Tagged: orbit

© 2011 Hilda Perez

This is the super “perigee moon” — the biggest in almost 20 years, taken last month on March. This celestial event is far rarer than the famed blue moon, which happens once about every two and a half years. The last full moon so big and close to Earth occurred in March of 1993.
Full moons look different because of the elliptical shape of the moon’s orbit. When it’s at perigee, the moon is about 31,000 miles (50,000 km) closer to Earth than when it’s at the farthest point of its orbit, also known as apogee.

Nearby perigee moons are about 14% bigger and 30% brighter than lesser moons that occur on the apogee side of the moon’s orbit. This full moon rises in the east at sunset and looks especially big at that time because of what’s known as the “moon illusion.” For reasons not fully understood by astronomers or psychologists, low-hanging moons look unnaturally large when they beam through trees, buildings and other foreground objects, according to NASA.

© 2011 Hilda Perez

Share

© 2011 Hilda Perez

DID YOU KNOW: The sun rose two days early in Greenland this year! An example of coming change within the Sun’s activity and orbit and its effects from radiation and gravitational pull to earth, which will cause greater intensity in earth changes from volcano activity, earthquakes, tsunamis, climate changes, magnetic pull and polar reversal.

© 2011 Hilda Perez

The most powerful solar flare in four years exploded over the sun late Monday February 14, 2011, according to NASA.
Such so-called coronal mass ejections can pose radiation threats to astronauts and overwhelm Earth’s magnetic field, potentially disrupting satellite communications and power grids on the ground.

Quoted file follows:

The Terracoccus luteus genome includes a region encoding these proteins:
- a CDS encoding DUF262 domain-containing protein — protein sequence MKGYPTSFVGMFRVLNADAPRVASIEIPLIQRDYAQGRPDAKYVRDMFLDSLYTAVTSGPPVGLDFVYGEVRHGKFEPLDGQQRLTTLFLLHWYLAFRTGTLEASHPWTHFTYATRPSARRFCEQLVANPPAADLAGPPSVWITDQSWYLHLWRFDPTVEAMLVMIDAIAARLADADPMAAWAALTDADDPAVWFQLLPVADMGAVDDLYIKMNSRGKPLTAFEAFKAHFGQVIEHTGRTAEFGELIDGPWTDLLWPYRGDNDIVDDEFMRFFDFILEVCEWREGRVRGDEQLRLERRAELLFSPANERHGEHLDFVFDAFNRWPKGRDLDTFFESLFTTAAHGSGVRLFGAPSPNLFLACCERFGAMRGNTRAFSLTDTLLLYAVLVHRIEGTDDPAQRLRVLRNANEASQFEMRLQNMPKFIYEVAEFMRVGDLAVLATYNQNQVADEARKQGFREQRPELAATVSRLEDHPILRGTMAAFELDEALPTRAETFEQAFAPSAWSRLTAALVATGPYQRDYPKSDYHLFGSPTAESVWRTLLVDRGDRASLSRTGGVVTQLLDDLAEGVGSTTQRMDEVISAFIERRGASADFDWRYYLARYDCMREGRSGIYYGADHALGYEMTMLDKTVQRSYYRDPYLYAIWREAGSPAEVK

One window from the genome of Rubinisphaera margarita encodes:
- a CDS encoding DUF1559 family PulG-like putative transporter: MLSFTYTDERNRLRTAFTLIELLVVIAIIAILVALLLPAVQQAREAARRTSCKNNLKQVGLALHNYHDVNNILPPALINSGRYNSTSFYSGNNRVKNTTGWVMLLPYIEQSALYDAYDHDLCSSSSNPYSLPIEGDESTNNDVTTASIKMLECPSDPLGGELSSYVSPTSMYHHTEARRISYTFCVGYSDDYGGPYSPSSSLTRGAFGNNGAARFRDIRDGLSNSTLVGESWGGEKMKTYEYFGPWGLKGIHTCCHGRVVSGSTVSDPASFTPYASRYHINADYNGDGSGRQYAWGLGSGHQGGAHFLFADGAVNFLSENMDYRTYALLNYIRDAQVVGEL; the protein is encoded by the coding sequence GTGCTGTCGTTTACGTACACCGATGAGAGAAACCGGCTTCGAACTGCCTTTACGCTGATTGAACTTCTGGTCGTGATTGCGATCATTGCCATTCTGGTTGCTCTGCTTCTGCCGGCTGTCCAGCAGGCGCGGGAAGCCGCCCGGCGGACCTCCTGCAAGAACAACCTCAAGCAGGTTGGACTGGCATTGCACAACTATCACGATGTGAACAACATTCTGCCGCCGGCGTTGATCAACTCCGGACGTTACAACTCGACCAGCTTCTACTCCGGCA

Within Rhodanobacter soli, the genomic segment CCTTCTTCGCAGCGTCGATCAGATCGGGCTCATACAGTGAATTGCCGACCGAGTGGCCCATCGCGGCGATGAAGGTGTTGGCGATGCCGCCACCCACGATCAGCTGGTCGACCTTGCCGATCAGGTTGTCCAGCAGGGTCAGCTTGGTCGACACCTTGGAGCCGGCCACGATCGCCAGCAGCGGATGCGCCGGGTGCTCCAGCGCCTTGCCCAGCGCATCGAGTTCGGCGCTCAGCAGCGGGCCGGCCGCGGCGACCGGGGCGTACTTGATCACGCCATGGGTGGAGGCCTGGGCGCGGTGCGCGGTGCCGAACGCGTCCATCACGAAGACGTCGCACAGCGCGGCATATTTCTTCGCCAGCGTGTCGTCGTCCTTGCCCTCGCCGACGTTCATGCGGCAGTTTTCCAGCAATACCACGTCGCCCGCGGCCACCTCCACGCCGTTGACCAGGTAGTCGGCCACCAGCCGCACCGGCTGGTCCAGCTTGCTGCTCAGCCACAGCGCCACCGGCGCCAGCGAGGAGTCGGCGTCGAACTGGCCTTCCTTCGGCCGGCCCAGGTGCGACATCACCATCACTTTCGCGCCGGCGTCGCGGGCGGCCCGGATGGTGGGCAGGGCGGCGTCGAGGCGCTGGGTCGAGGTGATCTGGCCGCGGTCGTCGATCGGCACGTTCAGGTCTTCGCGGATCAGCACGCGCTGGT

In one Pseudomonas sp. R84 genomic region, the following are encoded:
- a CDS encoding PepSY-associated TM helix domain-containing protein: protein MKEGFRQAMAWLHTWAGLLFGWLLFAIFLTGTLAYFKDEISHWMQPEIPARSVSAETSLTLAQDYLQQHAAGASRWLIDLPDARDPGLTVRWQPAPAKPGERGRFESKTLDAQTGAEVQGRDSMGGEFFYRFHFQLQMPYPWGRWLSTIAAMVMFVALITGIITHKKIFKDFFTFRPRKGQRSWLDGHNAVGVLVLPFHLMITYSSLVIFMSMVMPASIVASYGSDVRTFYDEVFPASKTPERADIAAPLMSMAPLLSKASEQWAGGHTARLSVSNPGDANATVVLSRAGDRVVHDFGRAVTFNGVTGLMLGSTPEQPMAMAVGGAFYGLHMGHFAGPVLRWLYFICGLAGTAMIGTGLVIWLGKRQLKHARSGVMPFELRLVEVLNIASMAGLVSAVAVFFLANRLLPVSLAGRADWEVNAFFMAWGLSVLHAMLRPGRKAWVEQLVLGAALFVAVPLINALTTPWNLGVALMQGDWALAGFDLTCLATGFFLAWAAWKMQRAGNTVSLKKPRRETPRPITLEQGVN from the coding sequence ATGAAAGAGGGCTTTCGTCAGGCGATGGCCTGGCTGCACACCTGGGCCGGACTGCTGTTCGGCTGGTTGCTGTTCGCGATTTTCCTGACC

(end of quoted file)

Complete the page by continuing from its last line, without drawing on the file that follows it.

The most powerful explosions in the solar system, solar flares occur when magnetic field lines on the sun cross, cancel each other out, then reconnect. As the Sun reaches a peak in solar flare activity this year and into 2012, expect greater effects to the earth’s climate, tsunamis, earthquakes, and volcanic activity.
These “explosive reconnections” release huge amounts energy as heat—in this case, a short blast measuring roughly 35 million degrees Fahrenheit (19 million degrees Celsius), according to physicist Dean Pesnell, project scientist for NASA’s Solar Dynamics Observatory, or SDO.
Source: National Geographic Daily News

Check out SOHO, the Solar & Heliospheric Observatory, is a project of international collaboration between ESA and NASA to study the Sun from its deep core to the outer corona and the solar wind.

Share